With 20.2MP, the GX8 offers a slightly higher resolution than the RX100 (20MP), but the GX8 nevertheless has larger individual pixels (pixel pitch of 3.34μm versus 2.41μm for the RX100) due to its larger sensor. Moreover, the GX8 is a somewhat more recent model (by 3 years and 1 month) than the RX100, and its sensor might have benefitted from technological advances during this time that further enhance the light gathering capacity of its pixels.
Since 2007, DXO Mark has published sensor performance measurements that have been derived using a consistent methodology. This service is based on lab testing and assigns an overall score to each camera sensor, as well as ratings for dynamic range ("DXO Landscape"), color depth ("DXO Portrait"), and low-light sensitivity ("DXO Sports"). Of the two cameras under review, the GX8 has a notably higher overall DXO score than the RX100 (overall score 9 points higher), which gives it an advantage in terms of imaging quality. This advantage is based on 0.9 bits higher color depth, 0.2 EV in additional dynamic range, and 1 stops in additional low light sensitivity. The table below summarizes the physical sensor characteristics and sensor quality findings and compares them across a set of similar cameras.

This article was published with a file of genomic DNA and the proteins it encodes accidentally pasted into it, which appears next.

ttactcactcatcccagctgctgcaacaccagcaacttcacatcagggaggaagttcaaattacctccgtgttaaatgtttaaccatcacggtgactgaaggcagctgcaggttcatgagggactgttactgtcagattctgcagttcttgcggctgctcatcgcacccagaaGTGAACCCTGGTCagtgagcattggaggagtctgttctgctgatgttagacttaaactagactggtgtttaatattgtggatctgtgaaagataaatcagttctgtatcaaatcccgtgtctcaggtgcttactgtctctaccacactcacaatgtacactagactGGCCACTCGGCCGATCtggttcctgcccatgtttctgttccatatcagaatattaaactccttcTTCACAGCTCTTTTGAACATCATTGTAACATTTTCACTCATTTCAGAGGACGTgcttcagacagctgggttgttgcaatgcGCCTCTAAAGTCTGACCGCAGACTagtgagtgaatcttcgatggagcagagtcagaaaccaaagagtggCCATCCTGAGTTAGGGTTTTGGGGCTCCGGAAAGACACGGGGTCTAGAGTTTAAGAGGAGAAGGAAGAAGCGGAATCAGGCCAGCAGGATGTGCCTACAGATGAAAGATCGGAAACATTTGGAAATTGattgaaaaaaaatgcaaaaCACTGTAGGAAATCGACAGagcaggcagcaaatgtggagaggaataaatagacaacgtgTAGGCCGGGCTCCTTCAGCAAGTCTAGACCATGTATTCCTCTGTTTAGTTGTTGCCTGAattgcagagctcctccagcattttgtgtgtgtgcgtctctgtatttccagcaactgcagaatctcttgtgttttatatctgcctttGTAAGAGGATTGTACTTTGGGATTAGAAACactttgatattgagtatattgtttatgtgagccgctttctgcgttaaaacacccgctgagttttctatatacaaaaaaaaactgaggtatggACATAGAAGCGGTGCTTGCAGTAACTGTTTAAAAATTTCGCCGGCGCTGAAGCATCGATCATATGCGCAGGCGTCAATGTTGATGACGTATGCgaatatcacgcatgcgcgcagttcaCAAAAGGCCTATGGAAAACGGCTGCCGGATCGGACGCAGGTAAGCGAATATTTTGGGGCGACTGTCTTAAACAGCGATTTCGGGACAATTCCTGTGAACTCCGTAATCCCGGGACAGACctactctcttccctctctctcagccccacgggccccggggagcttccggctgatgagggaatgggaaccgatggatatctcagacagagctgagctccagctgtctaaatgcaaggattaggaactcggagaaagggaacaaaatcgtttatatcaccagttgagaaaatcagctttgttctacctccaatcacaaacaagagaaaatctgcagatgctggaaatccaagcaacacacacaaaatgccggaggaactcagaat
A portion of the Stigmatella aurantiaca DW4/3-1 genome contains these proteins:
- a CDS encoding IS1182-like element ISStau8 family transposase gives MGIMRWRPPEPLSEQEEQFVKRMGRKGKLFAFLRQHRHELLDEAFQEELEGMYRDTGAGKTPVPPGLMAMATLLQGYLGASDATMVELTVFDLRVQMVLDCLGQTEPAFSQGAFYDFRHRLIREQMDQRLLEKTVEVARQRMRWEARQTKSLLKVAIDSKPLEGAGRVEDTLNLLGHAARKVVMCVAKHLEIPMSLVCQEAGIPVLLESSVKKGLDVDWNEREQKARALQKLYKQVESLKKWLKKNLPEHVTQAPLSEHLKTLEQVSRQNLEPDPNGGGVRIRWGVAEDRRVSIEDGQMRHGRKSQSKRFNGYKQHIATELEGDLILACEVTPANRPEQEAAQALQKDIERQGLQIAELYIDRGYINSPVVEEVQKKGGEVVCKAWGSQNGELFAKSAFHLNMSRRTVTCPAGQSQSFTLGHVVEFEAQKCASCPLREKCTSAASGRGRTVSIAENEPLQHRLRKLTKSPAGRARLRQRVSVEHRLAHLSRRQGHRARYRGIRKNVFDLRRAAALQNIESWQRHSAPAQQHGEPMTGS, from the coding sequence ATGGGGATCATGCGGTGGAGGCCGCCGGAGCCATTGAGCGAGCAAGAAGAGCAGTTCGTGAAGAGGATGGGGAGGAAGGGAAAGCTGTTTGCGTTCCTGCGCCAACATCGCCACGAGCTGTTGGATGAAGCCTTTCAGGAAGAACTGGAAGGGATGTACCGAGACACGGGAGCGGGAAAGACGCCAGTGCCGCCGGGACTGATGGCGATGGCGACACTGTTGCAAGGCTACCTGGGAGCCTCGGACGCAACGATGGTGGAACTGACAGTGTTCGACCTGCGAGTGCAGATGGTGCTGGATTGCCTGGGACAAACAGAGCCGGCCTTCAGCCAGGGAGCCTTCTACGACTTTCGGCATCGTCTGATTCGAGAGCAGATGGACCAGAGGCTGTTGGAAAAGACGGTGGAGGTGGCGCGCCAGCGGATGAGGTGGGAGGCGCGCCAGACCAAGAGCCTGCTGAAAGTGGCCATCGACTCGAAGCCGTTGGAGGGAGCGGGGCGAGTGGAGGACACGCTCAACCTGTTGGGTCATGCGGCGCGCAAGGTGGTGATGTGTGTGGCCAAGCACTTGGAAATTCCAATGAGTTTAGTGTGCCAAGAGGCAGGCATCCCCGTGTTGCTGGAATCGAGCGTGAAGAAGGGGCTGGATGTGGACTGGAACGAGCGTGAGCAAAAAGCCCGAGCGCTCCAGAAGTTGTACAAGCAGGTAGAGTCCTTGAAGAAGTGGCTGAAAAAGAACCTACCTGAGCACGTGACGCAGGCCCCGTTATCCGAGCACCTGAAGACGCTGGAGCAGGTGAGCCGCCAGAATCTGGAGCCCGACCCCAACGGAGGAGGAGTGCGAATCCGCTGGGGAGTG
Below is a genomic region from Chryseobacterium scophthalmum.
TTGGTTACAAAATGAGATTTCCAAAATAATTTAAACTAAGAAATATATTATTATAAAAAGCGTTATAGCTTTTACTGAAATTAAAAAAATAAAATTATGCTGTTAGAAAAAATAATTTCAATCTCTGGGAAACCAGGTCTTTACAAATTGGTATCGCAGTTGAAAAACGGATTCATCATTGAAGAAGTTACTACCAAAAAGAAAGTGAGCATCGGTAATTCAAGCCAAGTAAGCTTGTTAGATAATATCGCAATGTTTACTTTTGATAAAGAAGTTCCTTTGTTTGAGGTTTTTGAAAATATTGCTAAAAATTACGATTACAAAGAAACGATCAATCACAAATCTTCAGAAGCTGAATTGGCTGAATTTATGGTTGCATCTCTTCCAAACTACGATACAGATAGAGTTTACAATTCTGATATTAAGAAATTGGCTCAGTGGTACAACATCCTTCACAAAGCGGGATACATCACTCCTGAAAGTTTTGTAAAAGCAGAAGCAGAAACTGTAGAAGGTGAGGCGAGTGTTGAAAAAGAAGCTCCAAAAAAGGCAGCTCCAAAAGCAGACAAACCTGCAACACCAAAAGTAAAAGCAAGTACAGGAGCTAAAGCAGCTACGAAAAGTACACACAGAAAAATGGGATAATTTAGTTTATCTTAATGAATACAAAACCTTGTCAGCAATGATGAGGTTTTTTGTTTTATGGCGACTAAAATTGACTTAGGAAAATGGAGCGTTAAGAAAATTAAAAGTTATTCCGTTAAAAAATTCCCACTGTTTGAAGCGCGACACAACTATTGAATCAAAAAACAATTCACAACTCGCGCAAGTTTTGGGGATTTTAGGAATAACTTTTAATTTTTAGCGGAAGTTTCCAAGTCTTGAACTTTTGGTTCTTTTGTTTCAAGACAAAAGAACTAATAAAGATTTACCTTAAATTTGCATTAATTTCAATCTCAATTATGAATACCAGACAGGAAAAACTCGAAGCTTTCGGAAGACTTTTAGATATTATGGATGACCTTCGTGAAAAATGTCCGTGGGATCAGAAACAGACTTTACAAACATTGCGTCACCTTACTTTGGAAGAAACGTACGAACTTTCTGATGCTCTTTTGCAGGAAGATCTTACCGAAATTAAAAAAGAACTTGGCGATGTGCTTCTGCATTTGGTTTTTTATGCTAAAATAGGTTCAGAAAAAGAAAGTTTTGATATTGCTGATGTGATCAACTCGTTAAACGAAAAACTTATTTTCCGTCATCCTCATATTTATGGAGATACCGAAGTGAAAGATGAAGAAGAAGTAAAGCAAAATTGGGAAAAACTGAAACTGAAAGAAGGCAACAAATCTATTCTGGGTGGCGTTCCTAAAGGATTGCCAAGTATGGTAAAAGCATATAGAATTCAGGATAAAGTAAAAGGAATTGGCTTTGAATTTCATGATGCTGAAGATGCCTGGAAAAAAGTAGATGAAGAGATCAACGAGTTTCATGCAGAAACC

|Panasonic GX8 (⇒ rgt)||Four Thirds||20.2||5184||3888||4K/30p||23.5||12.6||806||75|
|Sony RX100 (⇒ lft)||1-inch||20.0||5472||3648||1080/60p||22.6||12.4||390||66|
|Olympus E-M1 II (⇒ lft | rgt)||Four Thirds||20.2||5184||3888||4K/30p||23.7||12.8||1312||80|
|Olympus PEN-F (⇒ lft | rgt)||Four Thirds||20.2||5184||3888||1080/60p||23.1||12.4||894||74|
|Olympus E-M5 II (⇒ lft | rgt)||Four Thirds||15.9||4608||3456||1080/60p||23.0||12.5||842||73|
|Panasonic GX9 (⇒ lft | rgt)||Four Thirds||20.2||5184||3888||4K/30p||..||..||..||..|
|Panasonic GH5 (⇒ lft | rgt)||Four Thirds||20.2||5184||3888||4K/60p||23.9||13.0||807||77|
|Panasonic G85 (⇒ lft | rgt)||Four Thirds||15.8||4592||3448||4K/30p||22.8||12.5||656||71|
|Panasonic GX85 (⇒ lft | rgt)||Four Thirds||15.8||4592||3448||4K/30p||22.9||12.6||662||71|